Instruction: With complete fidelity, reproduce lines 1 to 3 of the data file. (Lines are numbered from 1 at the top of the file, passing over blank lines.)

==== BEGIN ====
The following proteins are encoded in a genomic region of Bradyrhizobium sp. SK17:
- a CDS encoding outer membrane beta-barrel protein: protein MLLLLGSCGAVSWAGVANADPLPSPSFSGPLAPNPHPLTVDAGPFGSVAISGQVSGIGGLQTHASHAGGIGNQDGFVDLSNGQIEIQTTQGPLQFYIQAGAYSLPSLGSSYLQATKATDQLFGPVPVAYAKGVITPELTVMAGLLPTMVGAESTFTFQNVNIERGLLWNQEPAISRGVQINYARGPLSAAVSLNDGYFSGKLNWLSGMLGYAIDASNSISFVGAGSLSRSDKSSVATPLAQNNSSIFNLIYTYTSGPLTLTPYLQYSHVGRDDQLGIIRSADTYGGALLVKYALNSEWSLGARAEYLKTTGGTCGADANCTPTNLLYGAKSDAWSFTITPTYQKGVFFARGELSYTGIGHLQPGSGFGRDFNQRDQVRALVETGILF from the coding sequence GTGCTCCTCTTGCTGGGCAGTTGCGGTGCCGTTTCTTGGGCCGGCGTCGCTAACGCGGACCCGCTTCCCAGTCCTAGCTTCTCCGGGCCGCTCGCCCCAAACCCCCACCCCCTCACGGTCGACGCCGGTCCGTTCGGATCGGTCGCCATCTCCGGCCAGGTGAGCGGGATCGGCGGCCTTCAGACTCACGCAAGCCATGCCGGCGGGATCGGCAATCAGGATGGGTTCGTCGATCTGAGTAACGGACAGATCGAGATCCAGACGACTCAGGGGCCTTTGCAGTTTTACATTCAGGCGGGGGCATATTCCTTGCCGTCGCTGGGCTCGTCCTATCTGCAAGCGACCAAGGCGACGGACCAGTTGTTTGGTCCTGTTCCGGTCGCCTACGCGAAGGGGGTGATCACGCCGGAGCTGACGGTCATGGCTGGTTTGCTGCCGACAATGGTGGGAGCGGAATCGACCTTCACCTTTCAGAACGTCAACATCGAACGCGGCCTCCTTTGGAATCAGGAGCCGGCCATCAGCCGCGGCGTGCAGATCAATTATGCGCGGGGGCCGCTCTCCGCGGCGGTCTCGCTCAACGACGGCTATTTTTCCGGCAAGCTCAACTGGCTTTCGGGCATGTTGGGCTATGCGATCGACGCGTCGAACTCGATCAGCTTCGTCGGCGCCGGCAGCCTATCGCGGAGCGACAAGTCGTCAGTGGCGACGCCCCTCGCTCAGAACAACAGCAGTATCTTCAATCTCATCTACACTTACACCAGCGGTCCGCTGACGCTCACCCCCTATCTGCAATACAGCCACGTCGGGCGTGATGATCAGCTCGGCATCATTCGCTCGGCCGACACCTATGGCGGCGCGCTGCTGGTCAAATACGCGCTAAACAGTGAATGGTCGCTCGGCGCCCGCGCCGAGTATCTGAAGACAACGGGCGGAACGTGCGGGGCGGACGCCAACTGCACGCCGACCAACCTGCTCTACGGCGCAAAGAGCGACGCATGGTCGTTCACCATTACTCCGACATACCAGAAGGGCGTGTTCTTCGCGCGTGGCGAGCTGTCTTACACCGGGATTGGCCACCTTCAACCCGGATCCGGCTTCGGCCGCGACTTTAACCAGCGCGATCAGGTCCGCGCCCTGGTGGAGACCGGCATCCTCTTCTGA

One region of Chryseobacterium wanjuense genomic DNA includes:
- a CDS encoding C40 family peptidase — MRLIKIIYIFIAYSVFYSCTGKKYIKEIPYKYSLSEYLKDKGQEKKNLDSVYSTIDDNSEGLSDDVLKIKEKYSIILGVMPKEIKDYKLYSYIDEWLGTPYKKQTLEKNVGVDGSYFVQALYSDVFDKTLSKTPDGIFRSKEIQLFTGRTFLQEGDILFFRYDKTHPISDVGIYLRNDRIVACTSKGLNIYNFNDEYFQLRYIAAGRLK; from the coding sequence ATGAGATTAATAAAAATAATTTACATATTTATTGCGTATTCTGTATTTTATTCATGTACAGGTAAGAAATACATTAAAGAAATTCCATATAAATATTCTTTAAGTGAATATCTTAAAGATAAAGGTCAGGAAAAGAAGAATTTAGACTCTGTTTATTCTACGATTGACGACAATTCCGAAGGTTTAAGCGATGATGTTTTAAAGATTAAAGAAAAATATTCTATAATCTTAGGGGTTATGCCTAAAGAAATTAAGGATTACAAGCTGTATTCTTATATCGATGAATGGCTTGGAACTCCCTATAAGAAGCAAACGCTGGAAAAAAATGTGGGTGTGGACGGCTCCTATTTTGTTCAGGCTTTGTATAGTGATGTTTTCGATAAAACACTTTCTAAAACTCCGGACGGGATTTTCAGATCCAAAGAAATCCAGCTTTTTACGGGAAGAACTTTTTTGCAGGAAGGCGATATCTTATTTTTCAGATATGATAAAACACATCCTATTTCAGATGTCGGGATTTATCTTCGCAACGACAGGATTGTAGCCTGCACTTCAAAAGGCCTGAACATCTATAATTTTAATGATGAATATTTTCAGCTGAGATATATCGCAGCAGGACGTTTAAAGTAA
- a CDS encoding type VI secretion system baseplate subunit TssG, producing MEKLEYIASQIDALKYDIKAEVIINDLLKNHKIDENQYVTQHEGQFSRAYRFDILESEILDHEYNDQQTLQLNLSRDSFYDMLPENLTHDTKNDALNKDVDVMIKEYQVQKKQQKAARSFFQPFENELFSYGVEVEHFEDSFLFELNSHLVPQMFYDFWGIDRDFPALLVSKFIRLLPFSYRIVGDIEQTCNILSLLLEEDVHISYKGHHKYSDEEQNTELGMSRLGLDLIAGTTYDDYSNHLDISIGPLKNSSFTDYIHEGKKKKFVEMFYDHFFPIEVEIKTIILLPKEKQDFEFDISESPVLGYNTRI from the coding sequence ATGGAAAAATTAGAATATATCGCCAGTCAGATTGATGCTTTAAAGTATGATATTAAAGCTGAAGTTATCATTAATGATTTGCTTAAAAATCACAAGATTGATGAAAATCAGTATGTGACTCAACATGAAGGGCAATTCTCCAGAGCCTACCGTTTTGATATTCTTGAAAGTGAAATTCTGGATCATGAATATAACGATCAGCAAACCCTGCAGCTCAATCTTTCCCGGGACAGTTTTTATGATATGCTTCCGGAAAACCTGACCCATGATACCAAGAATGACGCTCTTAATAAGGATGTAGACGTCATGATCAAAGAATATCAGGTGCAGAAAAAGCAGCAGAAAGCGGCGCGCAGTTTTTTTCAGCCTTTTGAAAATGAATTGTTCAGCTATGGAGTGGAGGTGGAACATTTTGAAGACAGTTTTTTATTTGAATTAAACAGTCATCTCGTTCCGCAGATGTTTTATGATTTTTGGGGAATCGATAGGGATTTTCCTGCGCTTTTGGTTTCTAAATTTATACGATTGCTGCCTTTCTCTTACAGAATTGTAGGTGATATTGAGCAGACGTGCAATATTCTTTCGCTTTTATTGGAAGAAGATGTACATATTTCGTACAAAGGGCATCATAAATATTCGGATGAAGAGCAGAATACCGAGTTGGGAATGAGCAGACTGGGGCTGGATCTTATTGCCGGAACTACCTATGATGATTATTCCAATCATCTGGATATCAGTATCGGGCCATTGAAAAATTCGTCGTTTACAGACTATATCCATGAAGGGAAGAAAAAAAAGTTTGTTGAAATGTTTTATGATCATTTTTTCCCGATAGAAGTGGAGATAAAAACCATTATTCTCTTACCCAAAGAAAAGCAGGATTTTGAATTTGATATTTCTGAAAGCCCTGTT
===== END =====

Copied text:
The following proteins are encoded in a genomic region of Bradyrhizobium sp. SK17:
- a CDS encoding outer membrane beta-barrel protein: protein MLLLLGSCGAVSWAGVANADPLPSPSFSGPLAPNPHPLTVDAGPFGSVAISGQVSGIGGLQTHASHAGGIGNQDGFVDLSNGQIEIQTTQGPLQFYIQAGAYSLPSLGSSYLQATKATDQLFGPVPVAYAKGVITPELTVMAGLLPTMVGAESTFTFQNVNIERGLLWNQEPAISRGVQINYARGPLSAAVSLNDGYFSGKLNWLSGMLGYAIDASNSISFVGAGSLSRSDKSSVATPLAQNNSSIFNLIYTYTSGPLTLTPYLQYSHVGRDDQLGIIRSADTYGGALLVKYALNSEWSLGARAEYLKTTGGTCGADANCTPTNLLYGAKSDAWSFTITPTYQKGVFFARGELSYTGIGHLQPGSGFGRDFNQRDQVRALVETGILF from the coding sequence GTGCTCCTCTTGCTGGGCAGTTGCGGTGCCGTTTCTTGGGCCGGCGTCGCTAACGCGGACCCGCTTCCCAGTCCTAGCTTCTCCGGGCCGCTCGCCCCAAACCCCCACCCCCTCACGGTCGACGCCGGTCCGTTCGGATCGGTCGCCATCTCCGGCCAGGTGAGCGGGATCGGCGGCCTTCAGACTCACGCAAGCCATGCCGGCGGGATCGGCAATCAGGATGGGTTCGTCGATCTGAGTAACGGACAGATCGAGATCCAGACGACTCAGGGGCCTTTGCAGTTTTACATTCAGGCGGGGGCATATTCCTTGCCGTCGCTGGGCTCGTCCTATCTGCAAGCGACCAAGGCGACGGACCAGTTGTTTGGTCCTGTTCCGGTCGCCTACGCGAAGGGGGTGATCACGCCGGAGCTGACGGTCATGGCTGGTTTGCTGCCGACAATGGTGGGAGCGGAATCGACCTTCACCTTTCAGAACGTCAACATCGAACGCGGCCTCCTTTGGAATCAGGAGCCGGCCATCAGCCGCGGCGTGCAGATCAATTATGCGCGGGGGCCGCTCTCCGCGGCGGTCTCGCTCAACGACGGCTATTTTTCCGGCAAGCTCAACTGGCTTTCGGGCATGTTGGGCTATGCGATCGACGCGTCGAACTCGATCAGCTTCGTCGGCGCCGGCAGCCTATCGCGGAGCGACAAGTCGTCAGTGGCGACGCCCCTCGCTCAGAACAACAGCAGTATCTTCAATCTCATCTACACTTACACCAGCGGTCCGCTGACGCTCACCCCCTATCTGCAATACAGCCACGTCGGGCGTGATGATCAGCTCGGCATCATTCGCTCGGCCGACACCTATGGCGGCGCGCTGCTGGTCAAATACGCGCTAAACAGTGAATGGTCGCTCGGCGCCCGCGCCGAGTATCTGAAGACAACGGGCGGAACGTGCGGGGCGGACGCCAACTGCACGCCGACCAACCTGCTCTACGGCGCAAAGAGCGACGCATGGTCGTTCACCATTACTCCGACATACCAGAAGGGCGTGTTCTTCGCGCGTGGCGAGCTGTCTTACACCGGGATTGGCCACCTTCAACCCGGATCCGGCTTCGGCCGCGACTTTAACCAGCGCGATCAGGTCCGCGCCCTGGTGGAGACCGGCATCCTCTTCTGA

One region of Chryseobacterium wanjuense genomic DNA includes: